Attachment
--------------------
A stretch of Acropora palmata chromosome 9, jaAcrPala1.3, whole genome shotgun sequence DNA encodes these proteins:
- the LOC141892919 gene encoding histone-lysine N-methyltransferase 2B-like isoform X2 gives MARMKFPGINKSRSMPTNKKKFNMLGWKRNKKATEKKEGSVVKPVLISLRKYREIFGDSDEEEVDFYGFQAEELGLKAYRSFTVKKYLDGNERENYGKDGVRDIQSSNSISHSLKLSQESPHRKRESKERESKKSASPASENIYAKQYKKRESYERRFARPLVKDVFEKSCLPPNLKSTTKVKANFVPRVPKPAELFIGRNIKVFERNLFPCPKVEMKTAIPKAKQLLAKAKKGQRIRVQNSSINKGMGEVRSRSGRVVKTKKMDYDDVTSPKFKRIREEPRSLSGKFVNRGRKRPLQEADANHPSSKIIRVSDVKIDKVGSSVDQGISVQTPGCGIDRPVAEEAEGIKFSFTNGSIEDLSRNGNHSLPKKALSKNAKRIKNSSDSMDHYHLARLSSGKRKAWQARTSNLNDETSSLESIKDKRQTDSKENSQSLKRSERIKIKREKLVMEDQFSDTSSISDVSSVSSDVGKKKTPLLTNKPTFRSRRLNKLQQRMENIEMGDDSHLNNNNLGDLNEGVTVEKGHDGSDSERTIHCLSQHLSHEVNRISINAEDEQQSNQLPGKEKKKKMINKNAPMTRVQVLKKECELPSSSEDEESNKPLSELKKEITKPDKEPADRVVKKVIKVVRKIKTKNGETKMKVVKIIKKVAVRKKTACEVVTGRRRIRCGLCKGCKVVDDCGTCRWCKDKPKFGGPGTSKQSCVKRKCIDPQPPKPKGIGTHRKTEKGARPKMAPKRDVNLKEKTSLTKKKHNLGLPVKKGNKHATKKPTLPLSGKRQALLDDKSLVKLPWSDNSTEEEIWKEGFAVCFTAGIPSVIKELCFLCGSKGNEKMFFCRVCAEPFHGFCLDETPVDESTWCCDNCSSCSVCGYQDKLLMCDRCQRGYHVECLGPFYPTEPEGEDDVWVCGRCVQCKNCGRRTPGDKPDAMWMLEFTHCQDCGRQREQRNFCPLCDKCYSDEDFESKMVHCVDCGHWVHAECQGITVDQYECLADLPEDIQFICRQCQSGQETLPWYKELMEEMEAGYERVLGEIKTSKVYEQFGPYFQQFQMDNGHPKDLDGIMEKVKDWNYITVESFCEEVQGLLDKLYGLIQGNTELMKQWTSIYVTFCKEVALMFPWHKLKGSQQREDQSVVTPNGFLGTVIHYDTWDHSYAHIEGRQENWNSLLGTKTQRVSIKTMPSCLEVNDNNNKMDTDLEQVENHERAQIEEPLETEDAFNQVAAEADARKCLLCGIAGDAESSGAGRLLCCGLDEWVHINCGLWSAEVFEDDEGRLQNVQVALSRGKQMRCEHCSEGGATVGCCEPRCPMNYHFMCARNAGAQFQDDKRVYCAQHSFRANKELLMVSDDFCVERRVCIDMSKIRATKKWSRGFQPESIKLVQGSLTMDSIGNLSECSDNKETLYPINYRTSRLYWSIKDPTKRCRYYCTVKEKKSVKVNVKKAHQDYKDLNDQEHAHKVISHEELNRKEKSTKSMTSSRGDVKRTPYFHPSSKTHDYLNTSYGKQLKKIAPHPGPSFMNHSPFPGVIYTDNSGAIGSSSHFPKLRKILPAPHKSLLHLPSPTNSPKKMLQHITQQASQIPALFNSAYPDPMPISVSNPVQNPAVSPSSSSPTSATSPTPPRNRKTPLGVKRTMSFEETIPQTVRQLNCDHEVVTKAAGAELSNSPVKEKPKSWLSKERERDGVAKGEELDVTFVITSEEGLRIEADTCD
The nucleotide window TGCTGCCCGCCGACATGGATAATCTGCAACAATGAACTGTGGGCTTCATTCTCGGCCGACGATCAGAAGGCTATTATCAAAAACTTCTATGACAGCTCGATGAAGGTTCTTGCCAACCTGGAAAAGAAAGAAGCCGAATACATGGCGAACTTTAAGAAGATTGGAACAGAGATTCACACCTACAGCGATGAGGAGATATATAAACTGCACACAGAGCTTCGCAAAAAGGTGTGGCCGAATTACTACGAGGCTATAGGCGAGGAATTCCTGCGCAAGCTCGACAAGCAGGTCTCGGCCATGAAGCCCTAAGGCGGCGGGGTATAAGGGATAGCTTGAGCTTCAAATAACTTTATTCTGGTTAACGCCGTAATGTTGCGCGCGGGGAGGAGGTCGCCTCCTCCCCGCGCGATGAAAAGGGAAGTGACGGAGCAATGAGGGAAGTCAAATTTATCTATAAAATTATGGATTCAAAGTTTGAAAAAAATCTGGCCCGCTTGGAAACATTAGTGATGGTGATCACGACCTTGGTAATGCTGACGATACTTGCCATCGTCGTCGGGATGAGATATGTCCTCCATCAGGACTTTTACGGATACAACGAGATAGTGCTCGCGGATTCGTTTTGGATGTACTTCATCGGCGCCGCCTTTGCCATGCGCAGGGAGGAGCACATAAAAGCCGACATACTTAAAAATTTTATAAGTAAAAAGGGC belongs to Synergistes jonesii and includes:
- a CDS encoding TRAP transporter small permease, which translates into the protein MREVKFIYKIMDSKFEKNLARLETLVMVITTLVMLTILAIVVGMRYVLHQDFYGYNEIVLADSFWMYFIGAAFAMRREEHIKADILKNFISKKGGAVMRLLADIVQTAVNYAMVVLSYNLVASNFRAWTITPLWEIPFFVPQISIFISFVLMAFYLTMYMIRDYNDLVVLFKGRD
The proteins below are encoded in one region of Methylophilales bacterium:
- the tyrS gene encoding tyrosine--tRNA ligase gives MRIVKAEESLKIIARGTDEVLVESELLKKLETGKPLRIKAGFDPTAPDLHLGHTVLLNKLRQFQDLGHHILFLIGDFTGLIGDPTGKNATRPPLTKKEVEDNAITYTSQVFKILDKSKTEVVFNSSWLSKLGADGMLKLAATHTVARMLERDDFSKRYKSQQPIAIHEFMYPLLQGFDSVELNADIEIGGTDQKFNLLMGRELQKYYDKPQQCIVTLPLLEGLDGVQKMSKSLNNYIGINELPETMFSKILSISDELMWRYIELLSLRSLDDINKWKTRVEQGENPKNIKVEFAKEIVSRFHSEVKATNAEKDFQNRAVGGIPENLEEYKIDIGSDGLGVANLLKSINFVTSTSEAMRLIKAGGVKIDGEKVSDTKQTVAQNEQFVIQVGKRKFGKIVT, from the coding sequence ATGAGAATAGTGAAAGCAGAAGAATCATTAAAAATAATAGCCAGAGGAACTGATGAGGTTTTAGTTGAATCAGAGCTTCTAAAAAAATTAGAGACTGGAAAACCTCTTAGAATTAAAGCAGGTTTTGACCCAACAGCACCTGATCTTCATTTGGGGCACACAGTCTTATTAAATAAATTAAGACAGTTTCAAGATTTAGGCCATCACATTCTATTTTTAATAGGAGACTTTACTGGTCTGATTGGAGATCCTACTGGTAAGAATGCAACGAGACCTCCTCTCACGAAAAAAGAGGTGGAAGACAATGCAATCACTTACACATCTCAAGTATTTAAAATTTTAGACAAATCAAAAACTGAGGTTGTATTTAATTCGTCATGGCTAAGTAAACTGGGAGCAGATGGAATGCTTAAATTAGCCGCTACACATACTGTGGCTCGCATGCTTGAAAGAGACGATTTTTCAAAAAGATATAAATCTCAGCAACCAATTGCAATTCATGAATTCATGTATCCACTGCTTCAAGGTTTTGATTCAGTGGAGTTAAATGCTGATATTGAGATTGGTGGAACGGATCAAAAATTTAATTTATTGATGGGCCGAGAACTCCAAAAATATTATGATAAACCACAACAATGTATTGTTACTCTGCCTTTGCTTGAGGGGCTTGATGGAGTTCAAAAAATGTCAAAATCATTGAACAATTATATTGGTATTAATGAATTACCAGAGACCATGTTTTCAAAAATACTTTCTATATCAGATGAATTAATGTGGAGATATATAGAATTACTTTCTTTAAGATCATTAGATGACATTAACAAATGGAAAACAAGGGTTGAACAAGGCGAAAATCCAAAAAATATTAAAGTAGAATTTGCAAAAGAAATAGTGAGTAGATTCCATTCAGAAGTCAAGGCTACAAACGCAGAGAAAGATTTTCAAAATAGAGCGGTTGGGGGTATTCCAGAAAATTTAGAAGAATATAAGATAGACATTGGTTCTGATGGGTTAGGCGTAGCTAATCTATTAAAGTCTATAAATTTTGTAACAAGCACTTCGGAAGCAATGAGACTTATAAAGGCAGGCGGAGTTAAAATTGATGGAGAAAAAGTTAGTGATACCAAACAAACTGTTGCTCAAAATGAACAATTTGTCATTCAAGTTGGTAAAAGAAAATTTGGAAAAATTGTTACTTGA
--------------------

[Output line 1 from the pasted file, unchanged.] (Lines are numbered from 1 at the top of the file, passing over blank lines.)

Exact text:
A stretch of Acropora palmata chromosome 9, jaAcrPala1.3, whole genome shotgun sequence DNA encodes these proteins: